Douglas S. Kwon
The focus of the Kwon lab is the application of new technologies to the study of immune responses against HIV at mucosal surfaces.
Mucosal surfaces represent the primary site of HIV transmission and the largest reservoir of viral replication. Despite this, the immune response to HIV has largely been studied in blood, which contains just 2-3% of all lymphocytes- a small minority relative to the 60-90% of the body’s T and B cells that reside at mucosal sites. One of the greatest barriers to better understanding these responses is the inherently small amount of material obtained from mucosal sampling. The Kwon Lab is employing new technologies, such as high throughput sequencing and nanowell technologies developed by our collaborators at the MIT, to simultaneously capture multiple measures of viral, metagenomic, metatranscriptomic, culturomic and adaptive immune factors important for HIV immunity and pathogenesis. Using these methodologies, we have begun to map microbial communities and mucosal immune responses in the lung, female reproductive tract, and gut associated lymphoid tissue (GALT), at a level of resolution not previously possible employing standard assays.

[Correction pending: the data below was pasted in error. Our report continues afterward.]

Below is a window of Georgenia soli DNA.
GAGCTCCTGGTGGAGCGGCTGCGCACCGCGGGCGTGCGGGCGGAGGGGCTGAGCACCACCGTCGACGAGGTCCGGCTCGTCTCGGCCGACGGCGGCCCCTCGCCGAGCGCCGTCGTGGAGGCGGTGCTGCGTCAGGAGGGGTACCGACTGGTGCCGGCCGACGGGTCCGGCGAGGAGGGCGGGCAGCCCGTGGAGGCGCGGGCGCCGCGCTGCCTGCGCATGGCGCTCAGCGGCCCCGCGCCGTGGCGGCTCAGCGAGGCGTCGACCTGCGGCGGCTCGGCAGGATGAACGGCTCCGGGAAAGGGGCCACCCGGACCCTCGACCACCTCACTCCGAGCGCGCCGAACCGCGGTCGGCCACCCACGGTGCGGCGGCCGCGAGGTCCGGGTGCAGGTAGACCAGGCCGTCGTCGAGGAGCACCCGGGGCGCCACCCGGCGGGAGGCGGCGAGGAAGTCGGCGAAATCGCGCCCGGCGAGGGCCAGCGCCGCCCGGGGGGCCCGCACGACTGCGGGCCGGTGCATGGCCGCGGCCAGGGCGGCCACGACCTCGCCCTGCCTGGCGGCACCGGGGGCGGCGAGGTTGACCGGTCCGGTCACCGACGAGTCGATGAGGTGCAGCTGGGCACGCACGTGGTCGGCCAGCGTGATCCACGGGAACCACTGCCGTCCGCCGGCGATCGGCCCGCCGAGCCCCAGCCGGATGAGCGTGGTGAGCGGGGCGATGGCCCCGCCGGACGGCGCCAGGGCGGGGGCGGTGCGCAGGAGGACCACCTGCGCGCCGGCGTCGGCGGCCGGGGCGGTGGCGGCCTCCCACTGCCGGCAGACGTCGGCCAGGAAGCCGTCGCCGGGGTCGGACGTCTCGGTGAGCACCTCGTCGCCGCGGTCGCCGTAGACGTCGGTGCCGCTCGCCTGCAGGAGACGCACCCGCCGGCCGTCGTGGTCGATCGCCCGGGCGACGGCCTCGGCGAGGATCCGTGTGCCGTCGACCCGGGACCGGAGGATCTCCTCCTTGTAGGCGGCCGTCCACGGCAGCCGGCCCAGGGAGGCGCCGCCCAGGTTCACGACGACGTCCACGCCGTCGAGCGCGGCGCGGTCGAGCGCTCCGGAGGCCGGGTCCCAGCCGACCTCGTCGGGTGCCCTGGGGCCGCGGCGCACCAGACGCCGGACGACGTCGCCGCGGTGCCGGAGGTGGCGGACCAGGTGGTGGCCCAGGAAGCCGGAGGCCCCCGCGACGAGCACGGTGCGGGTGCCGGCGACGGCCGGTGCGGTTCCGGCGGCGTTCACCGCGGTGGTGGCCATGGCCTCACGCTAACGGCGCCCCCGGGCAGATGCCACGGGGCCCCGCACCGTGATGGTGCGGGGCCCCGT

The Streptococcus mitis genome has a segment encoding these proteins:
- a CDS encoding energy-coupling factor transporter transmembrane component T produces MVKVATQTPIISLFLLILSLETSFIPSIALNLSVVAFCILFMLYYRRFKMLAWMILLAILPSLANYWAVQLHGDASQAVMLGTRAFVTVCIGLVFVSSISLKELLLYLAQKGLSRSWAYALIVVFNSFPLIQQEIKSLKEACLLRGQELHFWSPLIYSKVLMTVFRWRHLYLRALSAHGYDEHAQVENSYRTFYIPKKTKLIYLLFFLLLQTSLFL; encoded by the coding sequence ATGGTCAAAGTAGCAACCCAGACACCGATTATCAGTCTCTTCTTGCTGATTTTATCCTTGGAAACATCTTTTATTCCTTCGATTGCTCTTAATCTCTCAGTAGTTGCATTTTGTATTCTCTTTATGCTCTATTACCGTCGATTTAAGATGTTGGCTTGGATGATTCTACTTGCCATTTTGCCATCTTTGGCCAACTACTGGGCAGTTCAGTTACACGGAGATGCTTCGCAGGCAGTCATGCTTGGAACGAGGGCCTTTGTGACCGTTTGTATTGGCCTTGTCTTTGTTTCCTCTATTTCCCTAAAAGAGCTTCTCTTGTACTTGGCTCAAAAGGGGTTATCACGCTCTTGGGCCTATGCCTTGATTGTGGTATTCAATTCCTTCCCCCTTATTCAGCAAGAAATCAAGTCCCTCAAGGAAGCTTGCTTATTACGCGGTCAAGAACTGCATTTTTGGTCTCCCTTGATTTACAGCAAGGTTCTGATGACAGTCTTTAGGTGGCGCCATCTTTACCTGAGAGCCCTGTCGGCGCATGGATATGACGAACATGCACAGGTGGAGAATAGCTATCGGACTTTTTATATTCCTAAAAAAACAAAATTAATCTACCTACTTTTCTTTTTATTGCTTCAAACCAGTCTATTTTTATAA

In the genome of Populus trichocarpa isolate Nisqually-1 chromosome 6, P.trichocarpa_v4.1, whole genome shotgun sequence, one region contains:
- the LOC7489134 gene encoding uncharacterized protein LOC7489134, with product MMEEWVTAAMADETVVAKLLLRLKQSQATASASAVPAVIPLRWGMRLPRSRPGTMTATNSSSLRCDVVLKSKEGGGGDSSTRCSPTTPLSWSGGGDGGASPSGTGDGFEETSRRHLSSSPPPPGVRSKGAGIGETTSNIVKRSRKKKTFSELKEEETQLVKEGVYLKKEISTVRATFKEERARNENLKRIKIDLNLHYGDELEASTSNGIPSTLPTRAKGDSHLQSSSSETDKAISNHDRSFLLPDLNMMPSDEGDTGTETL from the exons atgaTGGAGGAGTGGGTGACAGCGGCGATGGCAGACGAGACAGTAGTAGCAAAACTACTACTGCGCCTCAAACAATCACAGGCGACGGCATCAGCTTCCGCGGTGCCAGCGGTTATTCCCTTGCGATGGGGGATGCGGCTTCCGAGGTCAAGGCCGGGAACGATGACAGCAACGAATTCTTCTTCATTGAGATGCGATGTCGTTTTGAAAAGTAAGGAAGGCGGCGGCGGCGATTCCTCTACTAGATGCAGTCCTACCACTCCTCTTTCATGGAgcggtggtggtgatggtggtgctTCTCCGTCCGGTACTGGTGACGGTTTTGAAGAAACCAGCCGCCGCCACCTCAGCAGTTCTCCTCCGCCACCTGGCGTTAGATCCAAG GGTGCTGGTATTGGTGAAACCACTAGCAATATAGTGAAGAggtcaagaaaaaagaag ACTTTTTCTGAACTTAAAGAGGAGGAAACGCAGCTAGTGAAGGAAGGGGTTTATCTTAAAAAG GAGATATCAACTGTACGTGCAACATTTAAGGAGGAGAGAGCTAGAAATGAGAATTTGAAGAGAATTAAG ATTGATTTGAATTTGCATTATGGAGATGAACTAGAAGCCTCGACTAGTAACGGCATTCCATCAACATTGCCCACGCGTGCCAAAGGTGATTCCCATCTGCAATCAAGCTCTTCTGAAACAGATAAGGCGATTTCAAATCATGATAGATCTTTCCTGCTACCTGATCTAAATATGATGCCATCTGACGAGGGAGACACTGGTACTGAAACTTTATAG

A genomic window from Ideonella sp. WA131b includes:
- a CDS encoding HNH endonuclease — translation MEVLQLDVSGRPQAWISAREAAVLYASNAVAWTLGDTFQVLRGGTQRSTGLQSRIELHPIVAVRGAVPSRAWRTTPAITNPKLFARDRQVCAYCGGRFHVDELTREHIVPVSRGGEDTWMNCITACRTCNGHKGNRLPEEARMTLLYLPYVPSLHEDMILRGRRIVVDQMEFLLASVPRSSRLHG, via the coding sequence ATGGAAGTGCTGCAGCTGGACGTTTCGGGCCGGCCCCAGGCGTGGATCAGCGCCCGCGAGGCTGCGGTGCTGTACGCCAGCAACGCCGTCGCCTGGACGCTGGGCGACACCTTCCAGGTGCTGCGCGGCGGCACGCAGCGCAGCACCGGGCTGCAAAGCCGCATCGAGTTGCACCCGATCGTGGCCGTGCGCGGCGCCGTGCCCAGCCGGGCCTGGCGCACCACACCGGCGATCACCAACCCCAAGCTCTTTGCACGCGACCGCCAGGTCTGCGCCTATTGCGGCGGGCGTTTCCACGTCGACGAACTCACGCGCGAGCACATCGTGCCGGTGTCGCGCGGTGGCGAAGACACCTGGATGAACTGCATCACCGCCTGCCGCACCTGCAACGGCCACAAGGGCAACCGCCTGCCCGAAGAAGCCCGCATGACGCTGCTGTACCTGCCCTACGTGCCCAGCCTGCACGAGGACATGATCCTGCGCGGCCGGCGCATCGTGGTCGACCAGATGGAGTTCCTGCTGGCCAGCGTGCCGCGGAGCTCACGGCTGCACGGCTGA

This work uses the large, well-characterized patient cohorts available at the Ragon Institute to better understand susceptibility to HIV acquisition and HIV disease progression. We also perform a significant amount of work in Africa in collaboration with the University of KwaZulu Natal HIV Pathogenesis Program, KRITH, CAPRISA, FRESH, and the University of Cape Town, to better understand the HIV epidemic in the developing world.
Dr. Douglas Kwon is a physician scientist at Harvard Medical School, Director of Clinical Operations at the Ragon Institute of MGH, MIT and Harvard, and has a clinical practice in the Infectious Diseases Division at Massachusetts General Hospital. He received his M.D. Ph.D. degrees from New York University, and underwent Internal Medicine training at the University of California, San Francisco and New York Hospital/Weill Cornell Medical Center. He completed his training in the combined Massachusetts General Hospital and Brigham and Women’s Hospital Infectious Disease fellowship program.
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